I saved them the guesswork and decided to slink into a chair in the dining room and eat right there. But I still chose a table against the wall. Near the back. Hey, I didn’t want to advertise the fact that I’m a total loser. Damn Freudian typing. I meant “loner.”

At first, it didn’t seem too difficult because I could pretend to be carefully examing themenu that I’ve seen a hundred times and could probably recite from memory. But then the server came and once I made my order, I think I almost might have held onto that menu a little too long as she took it away. I was at a loss. I had no idea what to do with myself. I didn’t have a book or a magazine to ignore the stares, or some printed material to make it look like I was working through lunch.

It was nerve-racking. No, it was terrifying. I was extremely self-conscious. I felt like the staff were huddled behind the counter giggling about the pathetic girl sitting by herself. I felt like every customer in the dining room was looking at me, shaking their heads in pity, wondering why on earth I was sitting there by myself. I looked around at the walls, afraid to make eye contact. I gazed out the window as if in deep-thought. I opened up my purse, as if I were suddenly despeartely in need of something I just couldn’t find, even though my wallet, cel phone, miniature notebook and Palm Pilot were in plain view.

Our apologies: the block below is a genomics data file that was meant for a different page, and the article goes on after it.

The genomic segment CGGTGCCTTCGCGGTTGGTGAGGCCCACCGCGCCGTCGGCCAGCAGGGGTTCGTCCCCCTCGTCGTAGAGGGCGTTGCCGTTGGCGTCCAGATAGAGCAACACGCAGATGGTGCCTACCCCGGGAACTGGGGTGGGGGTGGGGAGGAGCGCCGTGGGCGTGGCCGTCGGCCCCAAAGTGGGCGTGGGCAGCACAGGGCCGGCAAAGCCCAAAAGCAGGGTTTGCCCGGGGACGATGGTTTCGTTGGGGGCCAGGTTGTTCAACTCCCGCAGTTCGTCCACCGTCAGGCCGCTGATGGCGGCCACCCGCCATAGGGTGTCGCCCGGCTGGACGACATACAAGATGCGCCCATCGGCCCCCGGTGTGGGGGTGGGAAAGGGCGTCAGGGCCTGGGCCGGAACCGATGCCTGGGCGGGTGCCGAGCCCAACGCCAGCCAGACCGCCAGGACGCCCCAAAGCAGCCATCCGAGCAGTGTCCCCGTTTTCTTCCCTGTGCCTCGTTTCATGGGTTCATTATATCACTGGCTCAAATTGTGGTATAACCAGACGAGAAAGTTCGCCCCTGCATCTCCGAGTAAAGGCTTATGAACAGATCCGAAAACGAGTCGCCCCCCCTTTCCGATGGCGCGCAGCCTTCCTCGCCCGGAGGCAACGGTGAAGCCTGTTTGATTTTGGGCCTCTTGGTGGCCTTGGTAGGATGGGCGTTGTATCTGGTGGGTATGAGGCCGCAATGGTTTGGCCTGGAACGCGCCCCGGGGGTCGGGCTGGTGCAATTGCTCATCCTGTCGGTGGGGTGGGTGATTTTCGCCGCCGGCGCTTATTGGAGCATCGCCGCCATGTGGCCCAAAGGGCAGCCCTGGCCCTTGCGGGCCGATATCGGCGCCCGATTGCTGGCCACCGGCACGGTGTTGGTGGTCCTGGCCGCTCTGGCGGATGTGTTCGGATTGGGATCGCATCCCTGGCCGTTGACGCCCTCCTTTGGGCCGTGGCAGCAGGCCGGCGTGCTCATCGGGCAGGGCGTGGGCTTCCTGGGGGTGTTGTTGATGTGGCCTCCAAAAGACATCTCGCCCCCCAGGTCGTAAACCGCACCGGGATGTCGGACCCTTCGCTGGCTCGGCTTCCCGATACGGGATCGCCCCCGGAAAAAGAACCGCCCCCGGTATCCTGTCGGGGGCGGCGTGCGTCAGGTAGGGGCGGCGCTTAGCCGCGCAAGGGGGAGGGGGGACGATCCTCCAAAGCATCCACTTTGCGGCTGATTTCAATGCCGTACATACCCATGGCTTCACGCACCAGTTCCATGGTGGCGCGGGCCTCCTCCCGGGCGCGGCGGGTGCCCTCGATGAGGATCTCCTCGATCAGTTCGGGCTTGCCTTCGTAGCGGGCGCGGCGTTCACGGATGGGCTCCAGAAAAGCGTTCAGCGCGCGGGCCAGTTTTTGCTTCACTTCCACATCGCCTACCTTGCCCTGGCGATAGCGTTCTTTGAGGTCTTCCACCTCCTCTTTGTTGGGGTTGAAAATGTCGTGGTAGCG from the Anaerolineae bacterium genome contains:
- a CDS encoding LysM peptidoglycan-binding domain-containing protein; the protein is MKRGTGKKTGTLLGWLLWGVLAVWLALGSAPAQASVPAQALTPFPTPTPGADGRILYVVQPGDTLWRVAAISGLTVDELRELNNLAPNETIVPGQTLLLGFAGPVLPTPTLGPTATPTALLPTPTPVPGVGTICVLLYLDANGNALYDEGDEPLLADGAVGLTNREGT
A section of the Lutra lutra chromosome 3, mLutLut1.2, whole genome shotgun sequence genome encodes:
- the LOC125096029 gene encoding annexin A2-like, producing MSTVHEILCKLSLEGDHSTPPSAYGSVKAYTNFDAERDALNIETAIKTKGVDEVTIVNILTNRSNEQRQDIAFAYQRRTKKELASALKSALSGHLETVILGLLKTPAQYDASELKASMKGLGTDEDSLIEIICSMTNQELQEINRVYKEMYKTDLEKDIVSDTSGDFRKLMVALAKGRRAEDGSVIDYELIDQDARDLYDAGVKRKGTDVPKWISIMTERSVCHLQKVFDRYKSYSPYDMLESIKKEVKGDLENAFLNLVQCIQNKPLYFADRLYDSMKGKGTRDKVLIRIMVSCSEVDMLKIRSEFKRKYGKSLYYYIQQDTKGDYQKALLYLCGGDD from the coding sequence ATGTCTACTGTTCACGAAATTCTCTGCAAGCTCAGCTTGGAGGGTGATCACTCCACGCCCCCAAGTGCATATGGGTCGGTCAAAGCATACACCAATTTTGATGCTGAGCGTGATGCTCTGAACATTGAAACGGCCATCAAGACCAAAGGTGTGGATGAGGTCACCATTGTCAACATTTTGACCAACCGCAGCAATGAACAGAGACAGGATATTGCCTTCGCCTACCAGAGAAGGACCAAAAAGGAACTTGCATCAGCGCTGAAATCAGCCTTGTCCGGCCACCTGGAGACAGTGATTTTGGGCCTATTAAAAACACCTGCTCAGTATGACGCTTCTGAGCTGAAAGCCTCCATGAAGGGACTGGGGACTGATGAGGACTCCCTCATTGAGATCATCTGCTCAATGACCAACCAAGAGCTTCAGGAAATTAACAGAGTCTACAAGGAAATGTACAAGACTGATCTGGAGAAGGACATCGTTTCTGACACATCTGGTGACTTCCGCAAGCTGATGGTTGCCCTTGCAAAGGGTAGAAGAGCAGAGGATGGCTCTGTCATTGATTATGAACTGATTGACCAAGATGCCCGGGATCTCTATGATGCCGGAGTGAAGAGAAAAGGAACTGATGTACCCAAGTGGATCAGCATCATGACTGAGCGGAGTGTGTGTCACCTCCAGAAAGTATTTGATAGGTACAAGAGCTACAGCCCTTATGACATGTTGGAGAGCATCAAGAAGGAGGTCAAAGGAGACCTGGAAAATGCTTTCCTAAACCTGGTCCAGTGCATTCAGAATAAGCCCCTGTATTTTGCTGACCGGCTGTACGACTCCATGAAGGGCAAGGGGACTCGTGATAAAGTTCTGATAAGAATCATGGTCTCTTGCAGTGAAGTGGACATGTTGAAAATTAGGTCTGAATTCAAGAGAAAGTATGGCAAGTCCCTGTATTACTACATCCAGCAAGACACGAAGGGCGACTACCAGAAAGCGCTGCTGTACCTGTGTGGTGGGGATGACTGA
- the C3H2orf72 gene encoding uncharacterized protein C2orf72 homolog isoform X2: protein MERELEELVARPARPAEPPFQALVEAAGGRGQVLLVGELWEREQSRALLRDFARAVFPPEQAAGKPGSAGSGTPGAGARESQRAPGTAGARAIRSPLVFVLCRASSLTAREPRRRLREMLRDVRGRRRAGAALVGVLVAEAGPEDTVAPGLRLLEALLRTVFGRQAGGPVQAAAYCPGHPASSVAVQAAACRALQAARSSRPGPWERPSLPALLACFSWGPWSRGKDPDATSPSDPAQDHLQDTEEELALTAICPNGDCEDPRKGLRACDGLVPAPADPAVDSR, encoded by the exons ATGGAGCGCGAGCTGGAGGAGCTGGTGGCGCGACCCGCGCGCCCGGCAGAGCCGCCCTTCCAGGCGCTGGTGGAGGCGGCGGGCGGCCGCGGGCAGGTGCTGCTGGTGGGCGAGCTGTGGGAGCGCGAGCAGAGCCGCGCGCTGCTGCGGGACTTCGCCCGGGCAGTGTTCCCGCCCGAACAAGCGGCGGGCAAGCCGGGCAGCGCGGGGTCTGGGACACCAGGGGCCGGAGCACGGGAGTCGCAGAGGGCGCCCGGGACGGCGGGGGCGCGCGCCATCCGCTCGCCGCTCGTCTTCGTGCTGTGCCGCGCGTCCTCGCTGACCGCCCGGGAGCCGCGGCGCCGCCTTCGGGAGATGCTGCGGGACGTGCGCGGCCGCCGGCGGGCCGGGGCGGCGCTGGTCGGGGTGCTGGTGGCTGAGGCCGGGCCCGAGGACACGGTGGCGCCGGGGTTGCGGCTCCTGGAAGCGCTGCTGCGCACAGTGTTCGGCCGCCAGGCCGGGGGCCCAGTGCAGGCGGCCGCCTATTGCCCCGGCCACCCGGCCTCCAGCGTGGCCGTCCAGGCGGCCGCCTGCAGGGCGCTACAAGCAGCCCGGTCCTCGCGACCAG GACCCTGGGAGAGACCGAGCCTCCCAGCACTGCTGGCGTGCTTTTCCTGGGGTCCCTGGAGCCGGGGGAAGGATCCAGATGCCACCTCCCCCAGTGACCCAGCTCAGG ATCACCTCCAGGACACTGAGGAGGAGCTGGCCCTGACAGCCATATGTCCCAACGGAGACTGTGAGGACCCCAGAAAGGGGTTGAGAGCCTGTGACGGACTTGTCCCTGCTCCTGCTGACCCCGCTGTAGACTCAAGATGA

In my logical brain, I know that no one, not a single “they” even cared that I was sitting there by myself. I doubt that a single person even looked at me, other than the server who took my order and brought my bowl of tofu pho to me. In fact, there might have been at least one or two others singly enjoying their pho or shrimp summer rolls, or banh mi. But I felt self-conscious the whole time.

Once the food was there, it was better, since I could turn my eyes and attention toward the bowl, but it’s not easy keeping your face down in the rising steam for ten minutes. I had to come up for air every once in a while, and I’m sure my face, bright red and glistening with condensed steam and sriracha-induced sweat wasn’t a pretty sight. That made me even more self-conscious.

It was all over in probably less than 12 minutes, but it felt like an hour. I paid the check and practically ran out of there. I am such a dork.

But at least I can say I did it. I ate by myself. Yay for me.

Now as far banh mi is concerned, I tried it on a separate occasion, eating at Pho 99 with another person. I know that people are wild about banh mi, but I don’t get it. It tasted like pho, without the broth or noodles. To me, banh mi just a sandwich with a slightly different flavor that comes from the pickled vegetables. Nothing more.

I’ll stick with pho. But let’s go together, okay? Eating by myself just isn’t fun.

Pho 99
11819 Wilshire Boulevard (@ Granville)
Los Angeles, CA 90025
310.312.7881

** a year ago today, i made a HORRIBLE CONFESSION by adding water **

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  • KT

    MMMMM. I love bahn mi. I would eat it with friends or alone any day.

    They have really good bahn mi at Gingergrass ….

  • Catherine

    Try KP’s Deli in Silver Lake! Nice guy. Good food. :)

  • Daily Gluttony